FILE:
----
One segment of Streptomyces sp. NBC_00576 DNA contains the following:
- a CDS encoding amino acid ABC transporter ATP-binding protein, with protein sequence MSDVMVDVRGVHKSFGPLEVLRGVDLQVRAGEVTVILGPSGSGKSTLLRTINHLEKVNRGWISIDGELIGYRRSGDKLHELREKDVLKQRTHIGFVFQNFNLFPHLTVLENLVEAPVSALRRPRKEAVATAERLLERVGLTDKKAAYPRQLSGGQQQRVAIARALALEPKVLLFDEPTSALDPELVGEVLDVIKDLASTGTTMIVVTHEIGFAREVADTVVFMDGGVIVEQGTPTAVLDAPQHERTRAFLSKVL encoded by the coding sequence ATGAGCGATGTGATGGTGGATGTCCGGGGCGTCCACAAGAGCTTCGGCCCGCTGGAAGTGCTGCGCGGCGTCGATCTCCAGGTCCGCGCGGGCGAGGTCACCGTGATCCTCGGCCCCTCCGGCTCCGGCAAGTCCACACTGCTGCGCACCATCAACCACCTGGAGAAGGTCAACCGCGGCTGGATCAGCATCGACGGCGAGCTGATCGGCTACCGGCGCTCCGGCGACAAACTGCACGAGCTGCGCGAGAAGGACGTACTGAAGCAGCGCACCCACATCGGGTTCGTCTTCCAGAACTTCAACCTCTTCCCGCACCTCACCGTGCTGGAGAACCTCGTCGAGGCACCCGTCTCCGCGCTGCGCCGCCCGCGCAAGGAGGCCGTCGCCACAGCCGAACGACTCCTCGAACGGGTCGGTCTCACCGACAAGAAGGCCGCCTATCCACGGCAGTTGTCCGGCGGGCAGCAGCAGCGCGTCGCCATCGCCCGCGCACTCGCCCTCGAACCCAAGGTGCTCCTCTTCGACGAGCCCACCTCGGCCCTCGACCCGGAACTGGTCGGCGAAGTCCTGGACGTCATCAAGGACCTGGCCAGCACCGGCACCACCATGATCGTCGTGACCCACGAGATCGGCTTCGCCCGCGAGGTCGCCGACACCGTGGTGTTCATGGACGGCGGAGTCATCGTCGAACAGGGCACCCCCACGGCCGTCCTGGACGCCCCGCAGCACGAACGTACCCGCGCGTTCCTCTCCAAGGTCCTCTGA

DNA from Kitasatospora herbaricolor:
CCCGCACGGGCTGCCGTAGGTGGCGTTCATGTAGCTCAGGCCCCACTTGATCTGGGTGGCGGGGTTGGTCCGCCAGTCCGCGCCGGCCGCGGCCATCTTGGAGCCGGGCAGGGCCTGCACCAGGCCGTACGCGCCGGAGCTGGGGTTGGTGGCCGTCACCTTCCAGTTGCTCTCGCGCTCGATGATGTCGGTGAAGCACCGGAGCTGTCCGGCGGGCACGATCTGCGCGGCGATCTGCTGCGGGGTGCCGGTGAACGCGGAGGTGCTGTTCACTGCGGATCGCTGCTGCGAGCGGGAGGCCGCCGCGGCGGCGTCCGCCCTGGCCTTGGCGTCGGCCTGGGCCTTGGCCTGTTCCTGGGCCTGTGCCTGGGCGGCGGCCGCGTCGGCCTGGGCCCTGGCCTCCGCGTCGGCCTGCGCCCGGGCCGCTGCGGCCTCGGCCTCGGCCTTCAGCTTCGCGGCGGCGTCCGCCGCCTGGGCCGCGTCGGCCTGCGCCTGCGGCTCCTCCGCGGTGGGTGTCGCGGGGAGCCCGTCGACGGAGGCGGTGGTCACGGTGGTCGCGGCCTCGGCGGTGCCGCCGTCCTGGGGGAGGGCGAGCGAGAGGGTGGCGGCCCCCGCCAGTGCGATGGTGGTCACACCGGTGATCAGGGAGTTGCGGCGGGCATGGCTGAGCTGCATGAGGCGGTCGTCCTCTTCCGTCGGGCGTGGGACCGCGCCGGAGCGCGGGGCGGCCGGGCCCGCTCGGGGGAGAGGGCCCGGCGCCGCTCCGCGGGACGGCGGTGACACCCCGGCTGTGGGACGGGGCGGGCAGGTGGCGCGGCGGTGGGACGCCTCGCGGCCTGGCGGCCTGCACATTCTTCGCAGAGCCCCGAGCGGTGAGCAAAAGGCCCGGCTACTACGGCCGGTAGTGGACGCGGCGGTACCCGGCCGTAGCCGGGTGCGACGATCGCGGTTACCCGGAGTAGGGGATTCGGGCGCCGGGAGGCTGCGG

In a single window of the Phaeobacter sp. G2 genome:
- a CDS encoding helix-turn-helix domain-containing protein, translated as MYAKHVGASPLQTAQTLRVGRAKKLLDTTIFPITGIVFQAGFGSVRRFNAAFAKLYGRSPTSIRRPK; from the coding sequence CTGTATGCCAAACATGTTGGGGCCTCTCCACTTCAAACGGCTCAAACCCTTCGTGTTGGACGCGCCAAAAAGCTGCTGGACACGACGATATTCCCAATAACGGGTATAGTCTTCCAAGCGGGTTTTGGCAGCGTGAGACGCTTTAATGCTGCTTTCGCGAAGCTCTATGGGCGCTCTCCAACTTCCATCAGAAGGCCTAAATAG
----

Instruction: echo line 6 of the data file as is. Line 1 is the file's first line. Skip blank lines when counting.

- a CDS encoding helix-turn-helix domain-containing protein, translated as MYAKHVGASPLQTAQTLRVGRAKKLLDTTIFPITGIVFQAGFGSVRRFNAAFAKLYGRSPTSIRRPK; from the coding sequence CTGTATGCCAAACATGTTGGGGCCTCTCCACTTCAAACGGCTCAAACCCTTCGTGTTGGACGCGCCAAAAAGCTGCTGGACACGACGATATTCCCAATAACGGGTATAGTCTTCCAAGCGGGTTTTGGCAGCGTGAGACGCTTTAATGCTGCTTTCGCGAAGCTCTATGGGCGCTCTCCAACTTCCATCAGAAGGCCTAAATAG